Asking the right interview questions can help you identify the right marketer for your team. VizExplorer’s Trent Dang is a bit of a turnaround expert and has hired numerous marketers in a variety of markets. These are his suggestions for questions to ask and the insight into the candidate you can get from their answers.
Hiring the Modern Marketer – Questions to Ask
1. Tell me about the role.
Why? In addition to identifying whether or not the candidate understands the basic nature of the role, you can uncover any thoughts on new approaches and tools.
Caution light: A repetition of the job description included in the posting.
Green light: Identifying a point or two from the posting and giving it a POV that is unique.
2. Tell me about your approach to marketing.
Why? You want to discover how well a candidate connects the dots between the tasks at hand and how they fit with a strategy. Most of all, you want to understand if the candidate has a good grasp on all the tools available to them as a marketer. You can see how they fit with the organization and the skills of the team already in place.
Caution light: “Marketing-speak”. A good marketer can distill lofty ideas down to the relevant points that will translate to action. Remember that in many ways, they are selling themselves to you. If they don’t know how to connect to you with relevant content, they may not know to do the same with target customers.
Green light: Putting the approach in terms and relation to the target audience and strategy.
3. Our company is small/large. Tell me about your experience working in that type of environment?
Why? Employees who have ever only worked in one type of company may experience a difficult operating in a different environment. Having to be chief cook and bottle washer in one experience may make it hard for them to “let go”. Having had the luxury of delegating, may make it difficult to execute a particular task.
Caution light: “I’ve worked in all types of environments. I’ll do whatever it takes to get the job done.”
Green light: “I understand the challenges in this type of environment. As an example, when I worked at A…. As a result, I now do X.”
4. Tell me about the employees that you worked with in the past.
Why? Teamwork, employee growth and leadership are all important parts of the role. This will et you how they worked with others and if they are the type of leader to grow the skills of their employees.
Caution light: “My employees have always worked well with me. I can give you references.”
Green light: “I have had many employees who have gone on to good positions. I’m especially proud of John Doe who is now. When we worked together, we incorporated projects that would help him develop new skills. When I came across a position, he was the first person I thought of. I would hire him today.”
5. What do you think about our current marketing?
Why: Unless you have a horrible situation at hand, you don’t want someone who is going to reinvent the wheel. You want someone who can evaluate current programs against the goals of the company.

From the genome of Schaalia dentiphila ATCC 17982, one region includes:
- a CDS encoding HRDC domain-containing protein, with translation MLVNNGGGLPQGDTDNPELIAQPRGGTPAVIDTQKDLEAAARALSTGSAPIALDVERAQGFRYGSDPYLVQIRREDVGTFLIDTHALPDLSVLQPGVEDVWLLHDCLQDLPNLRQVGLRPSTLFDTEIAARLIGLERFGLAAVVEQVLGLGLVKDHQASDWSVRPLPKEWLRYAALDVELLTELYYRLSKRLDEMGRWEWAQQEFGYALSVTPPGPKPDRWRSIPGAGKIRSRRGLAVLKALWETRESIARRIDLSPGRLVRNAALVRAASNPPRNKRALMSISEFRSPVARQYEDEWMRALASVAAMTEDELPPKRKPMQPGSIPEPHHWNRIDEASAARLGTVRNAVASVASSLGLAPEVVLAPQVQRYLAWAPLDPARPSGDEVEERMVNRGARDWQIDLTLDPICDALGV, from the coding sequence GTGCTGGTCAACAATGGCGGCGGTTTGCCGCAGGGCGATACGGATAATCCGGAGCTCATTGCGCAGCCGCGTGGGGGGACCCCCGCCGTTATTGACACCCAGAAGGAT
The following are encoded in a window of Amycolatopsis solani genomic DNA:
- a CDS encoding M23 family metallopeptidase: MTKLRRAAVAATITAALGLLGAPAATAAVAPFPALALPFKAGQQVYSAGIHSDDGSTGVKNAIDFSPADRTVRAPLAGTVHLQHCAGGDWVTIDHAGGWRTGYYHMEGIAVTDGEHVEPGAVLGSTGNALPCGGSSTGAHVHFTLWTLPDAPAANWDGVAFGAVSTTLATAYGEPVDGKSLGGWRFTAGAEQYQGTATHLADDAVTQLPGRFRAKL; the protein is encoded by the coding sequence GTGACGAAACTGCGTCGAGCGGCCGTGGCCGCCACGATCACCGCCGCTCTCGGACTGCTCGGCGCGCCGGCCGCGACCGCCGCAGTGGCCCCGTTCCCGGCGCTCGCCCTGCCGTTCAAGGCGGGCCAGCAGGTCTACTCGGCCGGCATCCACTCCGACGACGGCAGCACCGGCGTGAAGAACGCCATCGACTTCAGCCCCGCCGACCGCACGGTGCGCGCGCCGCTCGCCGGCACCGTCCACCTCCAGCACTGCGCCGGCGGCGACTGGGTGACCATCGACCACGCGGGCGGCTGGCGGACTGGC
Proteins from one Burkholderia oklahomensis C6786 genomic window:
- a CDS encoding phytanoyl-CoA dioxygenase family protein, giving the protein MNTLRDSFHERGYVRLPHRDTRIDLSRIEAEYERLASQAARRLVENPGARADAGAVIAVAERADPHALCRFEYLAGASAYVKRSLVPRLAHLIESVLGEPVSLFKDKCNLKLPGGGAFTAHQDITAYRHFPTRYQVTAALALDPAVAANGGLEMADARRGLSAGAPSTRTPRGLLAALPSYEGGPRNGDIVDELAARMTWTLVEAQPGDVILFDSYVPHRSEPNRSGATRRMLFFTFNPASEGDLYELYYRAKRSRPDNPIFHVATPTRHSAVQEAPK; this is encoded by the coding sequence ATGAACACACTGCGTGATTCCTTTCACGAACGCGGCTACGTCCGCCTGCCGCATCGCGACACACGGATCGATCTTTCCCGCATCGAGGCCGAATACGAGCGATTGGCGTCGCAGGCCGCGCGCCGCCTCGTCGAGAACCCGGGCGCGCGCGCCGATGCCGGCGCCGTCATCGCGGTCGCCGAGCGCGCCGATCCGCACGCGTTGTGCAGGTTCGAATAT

Caution light: Anything answer that immediately points to how they can make something better.
Green light: A discussion of possible approaches. Are you doing this? Have you tried that?
6. Do you think your current position is reflective of your skills and abilities?
Why? As marketers, we can’t deny we have healthy egos. This question will help you identify how healthy it is!
Red light: “No. Unfortunately, I’m working in an environment where there is a lot of favoritism.” This was an actual answer I witnessed. In the end, it was truly an indicator of how well this person would fit into the position we were hiring.
Green light: A yes and no. Ideally, the person is in a job that is challenging yet achievable, but is ready for growth your available position could provide.
7. Tell me about a mistake you recently made.
Why? As humans, we’re fallible. As marketers, we make mistakes. Famed CMO Jeffrey Hayzlett tells a great story about a mistake he and his team make at Kodak. You want to understand, how this candidate identifies a problem and how they solve it.
Red light: “I don’t make mistakes.” Interestingly, this answer came from the same person who gave us the red light answer in #6.
Green light: Any example that shows they saw the mistake and took steps to rectify it without shifting the blame or making excuses.
8. Tell me about a project that you lead that affected multiple departments.
Why? Today’s evolving customer is exposed to all facets of an organization. Coordination and communication across multiple departments is critical to delivering a positive customer experience.
Caution light: Any answer that doesn’t indicate they were aware of the roles other departments played or that they didn’t communicate in some sort of formal fashion.
Green light: Any example that walks you through how they communicated to others in a timely fashion and shows they made themselves available to assist others in delivering an outstanding experience for the company and the customers.